Yes, we are tied to a specific machine not just because of its GPU, the
OpenGL application also depends upon a license USB dongle and we did
choose to put that dongle in a powerful machine with good GPU capacity.
Post by Grant Taylor
Perhaps the other aspects of the system could be run as alternate
displays (X server / graphics hardware & driver) which then reference
the special hardware.
I don't know how you would deal with real time sharing of the GPU based
X server / graphics hardware & driver. But you could definitely have
multiple people take turns using it through x11vnc.
Yes, we would not want different users connect to a display :0 used by
some local user, but it is OK for us to have a display :5 which allows
any local user to connect and knowing that this :5 only is intended for
this specific application. It would not be a wise idea to share an X
display for random applications, anyone being able to connect to a
display is also able to do things like taking screenshots.

The time sharing works fine, both for OpenGL applications and cuda
applications. With the nVidia binary driver there is a utility called
"nvidia-smi" which shows how GPU processing power and GPU RAM are used by
different applications. If several users run the same application they
will have to share the GPU processing resources making the calculations
slower for all users. There will be a limit on the number of concurrent
users and that limit is set by the amount of GPU RAM.

In a separate post I will write about my current solution to the problem.
The problem is now solved for me, but there might be a better solution.

regards Henrik
Javier
2021-06-12 18:22:58 UTC
Permalink
Post by Henrik Carlqvist
But as the VNC display lacks those OpenGL extensions, would
really Xnest or Xephyr bring them back?
Yes, you are right. I have been looking at it and Xnest does not
implement OpenGL at all.

$ Xnest :2 &
$ glxinfo -display :2
name of display: :2
Error: couldn't find RGB GLX visual or fbconfig

Xephyr impements OpenGL but it does the rendering by software instead of
talking to the graphics card. There is a fork of Xephyr that talks to the
graphics card

https://github.com/fenghaitao/xserver-with-gl-accelerated-xephyr

In any case that is not going to help in your case either because it
relies on the Open GL capabilities of the parent X server (xvnc in
your case) to talk to the graphics card.

In summary, Xephyr is not going to solve your problem.

Henrik Carlqvist
2021-06-11 17:10:40 UTC
Permalink
Post by Henrik Carlqvist
Is there any way to avoid reading the configuration files in
/etc/X11/xorg.conf.d when Xorg is started?
Today I spent some hours adding trace prints to the source of Xorg to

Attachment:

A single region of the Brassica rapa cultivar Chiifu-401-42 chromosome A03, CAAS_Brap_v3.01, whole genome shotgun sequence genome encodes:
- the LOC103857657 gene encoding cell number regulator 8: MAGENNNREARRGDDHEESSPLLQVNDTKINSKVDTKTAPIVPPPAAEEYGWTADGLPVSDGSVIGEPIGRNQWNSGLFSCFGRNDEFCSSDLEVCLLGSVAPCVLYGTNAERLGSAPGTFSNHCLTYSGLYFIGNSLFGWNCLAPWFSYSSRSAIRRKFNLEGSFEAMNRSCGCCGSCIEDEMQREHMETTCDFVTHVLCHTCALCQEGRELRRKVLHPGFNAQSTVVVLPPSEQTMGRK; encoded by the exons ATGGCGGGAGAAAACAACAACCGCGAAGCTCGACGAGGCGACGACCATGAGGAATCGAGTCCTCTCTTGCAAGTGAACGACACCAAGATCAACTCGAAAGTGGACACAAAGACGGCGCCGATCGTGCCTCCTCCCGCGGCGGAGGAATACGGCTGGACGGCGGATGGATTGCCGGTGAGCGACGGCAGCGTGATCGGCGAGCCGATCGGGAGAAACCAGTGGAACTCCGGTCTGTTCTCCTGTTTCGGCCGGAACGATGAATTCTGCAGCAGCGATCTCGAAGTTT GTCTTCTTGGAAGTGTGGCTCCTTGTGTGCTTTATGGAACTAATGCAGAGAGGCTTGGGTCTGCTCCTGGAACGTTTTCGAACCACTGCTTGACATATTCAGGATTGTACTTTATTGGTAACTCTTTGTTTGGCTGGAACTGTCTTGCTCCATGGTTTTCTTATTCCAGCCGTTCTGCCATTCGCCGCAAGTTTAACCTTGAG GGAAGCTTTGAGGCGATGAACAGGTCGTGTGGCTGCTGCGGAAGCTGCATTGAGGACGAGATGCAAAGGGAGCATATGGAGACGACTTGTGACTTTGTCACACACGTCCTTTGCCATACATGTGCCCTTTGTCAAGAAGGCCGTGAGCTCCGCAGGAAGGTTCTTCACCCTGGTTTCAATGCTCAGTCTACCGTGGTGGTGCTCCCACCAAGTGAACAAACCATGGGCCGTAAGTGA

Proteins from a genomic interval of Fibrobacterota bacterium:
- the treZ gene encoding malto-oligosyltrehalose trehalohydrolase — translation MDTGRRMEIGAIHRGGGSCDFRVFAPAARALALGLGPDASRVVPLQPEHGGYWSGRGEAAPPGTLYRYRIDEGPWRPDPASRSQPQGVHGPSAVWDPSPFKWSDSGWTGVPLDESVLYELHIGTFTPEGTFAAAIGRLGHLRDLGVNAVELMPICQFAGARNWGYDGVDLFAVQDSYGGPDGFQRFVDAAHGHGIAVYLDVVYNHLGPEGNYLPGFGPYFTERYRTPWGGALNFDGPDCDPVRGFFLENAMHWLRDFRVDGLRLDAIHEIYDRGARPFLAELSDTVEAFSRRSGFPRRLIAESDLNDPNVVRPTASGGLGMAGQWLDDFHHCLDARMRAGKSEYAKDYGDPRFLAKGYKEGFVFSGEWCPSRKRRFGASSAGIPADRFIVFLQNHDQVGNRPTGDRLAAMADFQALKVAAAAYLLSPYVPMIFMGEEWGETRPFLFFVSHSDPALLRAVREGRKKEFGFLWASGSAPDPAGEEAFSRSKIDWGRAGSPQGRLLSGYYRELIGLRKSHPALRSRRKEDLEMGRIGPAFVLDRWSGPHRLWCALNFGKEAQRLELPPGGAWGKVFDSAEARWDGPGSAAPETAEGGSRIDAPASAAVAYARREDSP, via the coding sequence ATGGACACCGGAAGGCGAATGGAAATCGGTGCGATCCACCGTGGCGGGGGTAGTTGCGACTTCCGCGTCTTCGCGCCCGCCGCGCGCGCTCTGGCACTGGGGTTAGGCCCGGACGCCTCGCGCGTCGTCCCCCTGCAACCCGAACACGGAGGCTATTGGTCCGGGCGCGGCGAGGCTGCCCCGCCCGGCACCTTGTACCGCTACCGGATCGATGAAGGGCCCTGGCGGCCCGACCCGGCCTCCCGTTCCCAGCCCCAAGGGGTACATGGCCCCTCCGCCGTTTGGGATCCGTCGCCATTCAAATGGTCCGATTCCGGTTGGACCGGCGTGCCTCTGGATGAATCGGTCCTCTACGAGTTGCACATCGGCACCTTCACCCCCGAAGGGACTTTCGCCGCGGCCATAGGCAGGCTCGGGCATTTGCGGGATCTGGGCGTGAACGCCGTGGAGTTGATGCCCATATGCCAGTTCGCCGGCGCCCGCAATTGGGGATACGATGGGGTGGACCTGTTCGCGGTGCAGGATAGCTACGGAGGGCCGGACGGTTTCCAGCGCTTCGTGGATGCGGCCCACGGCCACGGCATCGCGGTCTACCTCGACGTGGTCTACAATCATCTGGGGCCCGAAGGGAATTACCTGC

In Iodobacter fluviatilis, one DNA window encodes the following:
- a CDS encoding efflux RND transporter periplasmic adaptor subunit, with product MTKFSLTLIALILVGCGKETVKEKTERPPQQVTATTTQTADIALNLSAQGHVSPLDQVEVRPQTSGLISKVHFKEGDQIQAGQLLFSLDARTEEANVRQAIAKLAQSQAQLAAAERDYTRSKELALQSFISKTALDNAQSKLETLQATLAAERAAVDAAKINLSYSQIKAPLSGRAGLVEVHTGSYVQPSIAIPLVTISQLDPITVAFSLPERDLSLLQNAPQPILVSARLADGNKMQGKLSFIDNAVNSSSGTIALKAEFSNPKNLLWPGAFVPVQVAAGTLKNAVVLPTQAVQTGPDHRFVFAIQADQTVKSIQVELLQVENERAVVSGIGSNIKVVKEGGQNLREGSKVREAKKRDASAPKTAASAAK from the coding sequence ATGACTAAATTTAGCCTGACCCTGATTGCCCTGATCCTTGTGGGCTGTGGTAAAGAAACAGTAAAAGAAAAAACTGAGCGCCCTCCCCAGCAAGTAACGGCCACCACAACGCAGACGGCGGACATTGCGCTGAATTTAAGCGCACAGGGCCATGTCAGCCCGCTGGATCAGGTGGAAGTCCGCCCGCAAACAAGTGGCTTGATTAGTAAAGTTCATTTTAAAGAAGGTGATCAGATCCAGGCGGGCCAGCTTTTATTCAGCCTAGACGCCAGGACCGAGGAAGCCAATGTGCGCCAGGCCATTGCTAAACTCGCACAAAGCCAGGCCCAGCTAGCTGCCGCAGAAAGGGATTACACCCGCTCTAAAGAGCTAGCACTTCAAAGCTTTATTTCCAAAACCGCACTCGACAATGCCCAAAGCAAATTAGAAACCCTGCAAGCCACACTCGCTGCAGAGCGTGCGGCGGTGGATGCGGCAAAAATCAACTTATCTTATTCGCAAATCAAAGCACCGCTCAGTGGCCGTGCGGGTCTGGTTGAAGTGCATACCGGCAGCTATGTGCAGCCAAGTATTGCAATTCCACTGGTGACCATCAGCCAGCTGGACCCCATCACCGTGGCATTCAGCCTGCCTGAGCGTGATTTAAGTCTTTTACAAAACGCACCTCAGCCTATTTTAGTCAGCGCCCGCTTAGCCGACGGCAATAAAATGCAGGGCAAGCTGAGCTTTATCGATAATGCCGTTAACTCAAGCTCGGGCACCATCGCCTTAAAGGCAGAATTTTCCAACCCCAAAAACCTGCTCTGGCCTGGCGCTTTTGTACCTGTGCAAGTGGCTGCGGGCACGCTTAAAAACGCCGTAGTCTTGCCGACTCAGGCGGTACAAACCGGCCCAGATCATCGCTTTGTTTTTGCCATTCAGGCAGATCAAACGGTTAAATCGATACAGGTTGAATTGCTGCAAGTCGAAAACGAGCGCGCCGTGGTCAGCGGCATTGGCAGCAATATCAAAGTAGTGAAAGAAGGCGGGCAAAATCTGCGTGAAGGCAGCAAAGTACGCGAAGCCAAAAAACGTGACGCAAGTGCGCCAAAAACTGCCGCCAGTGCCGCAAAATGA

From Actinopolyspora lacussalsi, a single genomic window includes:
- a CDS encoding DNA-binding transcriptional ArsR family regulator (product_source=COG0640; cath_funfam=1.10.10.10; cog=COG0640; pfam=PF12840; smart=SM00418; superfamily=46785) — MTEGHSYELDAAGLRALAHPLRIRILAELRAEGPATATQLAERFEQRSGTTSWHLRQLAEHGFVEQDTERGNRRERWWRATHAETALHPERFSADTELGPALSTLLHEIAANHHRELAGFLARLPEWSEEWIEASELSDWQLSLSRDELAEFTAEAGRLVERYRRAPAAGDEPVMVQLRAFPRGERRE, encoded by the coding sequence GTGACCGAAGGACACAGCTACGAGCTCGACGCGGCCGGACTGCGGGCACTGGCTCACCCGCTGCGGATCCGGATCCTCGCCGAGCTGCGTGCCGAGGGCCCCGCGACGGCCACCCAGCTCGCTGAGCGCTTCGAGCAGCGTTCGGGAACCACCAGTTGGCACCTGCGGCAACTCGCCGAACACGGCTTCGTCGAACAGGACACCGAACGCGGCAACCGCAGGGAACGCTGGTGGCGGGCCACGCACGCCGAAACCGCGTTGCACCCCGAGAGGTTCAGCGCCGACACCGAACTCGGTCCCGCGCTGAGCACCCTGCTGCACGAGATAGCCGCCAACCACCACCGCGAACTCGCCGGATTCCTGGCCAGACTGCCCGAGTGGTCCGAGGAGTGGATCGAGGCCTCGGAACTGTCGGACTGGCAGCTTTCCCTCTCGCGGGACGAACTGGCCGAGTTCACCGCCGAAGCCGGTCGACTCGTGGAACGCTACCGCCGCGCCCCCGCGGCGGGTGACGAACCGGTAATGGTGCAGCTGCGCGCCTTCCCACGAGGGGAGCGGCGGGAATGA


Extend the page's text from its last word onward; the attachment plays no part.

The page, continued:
find how to modify it for my purpose.
Post by Henrik Carlqvist
I have tried to start Xorg with the switch -configdir but that only
seems to make it possible to read configuration files from yet another
directory, files in /etc/X11/xorg.conf.d are still being read.
My trace prints showed me that using the switch -configdir did prevent
Xorg to read the files in /etc/X11/xorg.conf.d . Unfortunately that
switch did not prevent Xorg to read the files in
/usr/share/X11/xorg.conf.d and that directory contained a
90-keyboard-layout.conf choosing us keyboard layout and causing all X
servers to read input from keyboard and mouse.

I wrote the following patch for Xorg:
-8<------------------------------------------------------------------
diff -ruN xorg-server-1.18.3.org/hw/xfree86/common/xf86Config.c \
xorg-server-1.18.3.patched/hw/xfree86/common/xf86Config.c
--- xorg-server-1.18.3.org/hw/xfree86/common/xf86Config.c
2016-03-15 17:12:14.000000000 +0100
+++ xorg-server-1.18.3.patched/hw/xfree86/common/xf86Config.c
2021-06-11 15:06:12.767107083 +0200
@@ -2412,8 +2412,11 @@
dirfrom = X_CMDLINE;

xf86initConfigFiles();
- sysdirname = xf86openConfigDirFiles(SYS_CONFIGDIRPATH, NULL,
- PROJECTROOT);
+ if (xf86ConfigDir)
+ sysdirname = NULL;
+ else
+ sysdirname = xf86openConfigDirFiles(SYS_CONFIGDIRPATH, NULL,
+ PROJECTROOT);
dirname = xf86openConfigDirFiles(dirsearch, xf86ConfigDir,
PROJECTROOT);
filename = xf86openConfigFile(filesearch, xf86ConfigFile,
PROJECTROOT);
if (filename) {
-8<------------------------------------------------------------------

The variable xf86ConfigDir is set by the switch -configdir when Xorg is
started, if that variable is set my patch avoids reading files in
/usr/share/X11/xorg.conf.d

This is not some patch that I am going to send upstream or recommend
anyone to use, I only use it to build my own
/usr/local/sbin/Xorg_patched_for_my_purpose binary which I package in a
custom Slackware package together with configuration files and startup
script modifications to start this headless for :5.